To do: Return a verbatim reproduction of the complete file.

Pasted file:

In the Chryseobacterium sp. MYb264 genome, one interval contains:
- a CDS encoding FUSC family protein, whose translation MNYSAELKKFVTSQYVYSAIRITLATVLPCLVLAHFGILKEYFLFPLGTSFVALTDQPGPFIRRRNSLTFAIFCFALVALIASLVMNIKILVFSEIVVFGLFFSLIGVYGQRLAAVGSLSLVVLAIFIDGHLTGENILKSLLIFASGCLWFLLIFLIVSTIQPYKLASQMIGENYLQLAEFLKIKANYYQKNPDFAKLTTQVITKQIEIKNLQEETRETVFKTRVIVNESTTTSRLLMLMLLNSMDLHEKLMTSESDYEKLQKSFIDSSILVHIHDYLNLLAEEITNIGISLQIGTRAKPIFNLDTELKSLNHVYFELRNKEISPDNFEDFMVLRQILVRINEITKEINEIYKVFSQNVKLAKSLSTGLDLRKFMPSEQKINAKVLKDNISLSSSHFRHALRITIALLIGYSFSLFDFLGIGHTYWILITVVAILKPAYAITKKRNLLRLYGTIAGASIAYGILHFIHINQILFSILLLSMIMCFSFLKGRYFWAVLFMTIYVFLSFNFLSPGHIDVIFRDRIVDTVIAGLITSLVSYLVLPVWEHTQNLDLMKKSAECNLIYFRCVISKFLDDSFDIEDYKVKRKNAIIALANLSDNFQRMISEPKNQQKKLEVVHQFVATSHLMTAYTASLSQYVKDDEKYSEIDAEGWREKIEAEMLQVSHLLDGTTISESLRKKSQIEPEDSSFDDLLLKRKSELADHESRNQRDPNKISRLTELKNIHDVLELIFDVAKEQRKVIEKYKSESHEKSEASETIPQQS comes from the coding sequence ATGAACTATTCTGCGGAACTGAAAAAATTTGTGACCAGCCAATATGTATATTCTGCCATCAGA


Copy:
In the Chryseobacterium sp. MYb264 genome, one interval contains:
- a CDS encoding FUSC family protein, whose translation MNYSAELKKFVTSQYVYSAIRITLATVLPCLVLAHFGILKEYFLFPLGTSFVALTDQPGPFIRRRNSLTFAIFCFALVALIASLVMNIKILVFSEIVVFGLFFSLIGVYGQRLAAVGSLSLVVLAIFIDGHLTGENILKSLLIFASGCLWFLLIFLIVSTIQPYKLASQMIGENYLQLAEFLKIKANYYQKNPDFAKLTTQVITKQIEIKNLQEETRETVFKTRVIVNESTTTSRLLMLMLLNSMDLHEKLMTSESDYEKLQKSFIDSSILVHIHDYLNLLAEEITNIGISLQIGTRAKPIFNLDTELKSLNHVYFELRNKEISPDNFEDFMVLRQILVRINEITKEINEIYKVFSQNVKLAKSLSTGLDLRKFMPSEQKINAKVLKDNISLSSSHFRHALRITIALLIGYSFSLFDFLGIGHTYWILITVVAILKPAYAITKKRNLLRLYGTIAGASIAYGILHFIHINQILFSILLLSMIMCFSFLKGRYFWAVLFMTIYVFLSFNFLSPGHIDVIFRDRIVDTVIAGLITSLVSYLVLPVWEHTQNLDLMKKSAECNLIYFRCVISKFLDDSFDIEDYKVKRKNAIIALANLSDNFQRMISEPKNQQKKLEVVHQFVATSHLMTAYTASLSQYVKDDEKYSEIDAEGWREKIEAEMLQVSHLLDGTTISESLRKKSQIEPEDSSFDDLLLKRKSELADHESRNQRDPNKISRLTELKNIHDVLELIFDVAKEQRKVIEKYKSESHEKSEASETIPQQS comes from the coding sequence ATGAACTATTCTGCGGAACTGAAAAAATTTGTGACCAGCCAATATGTATATTCTGCCATCAGA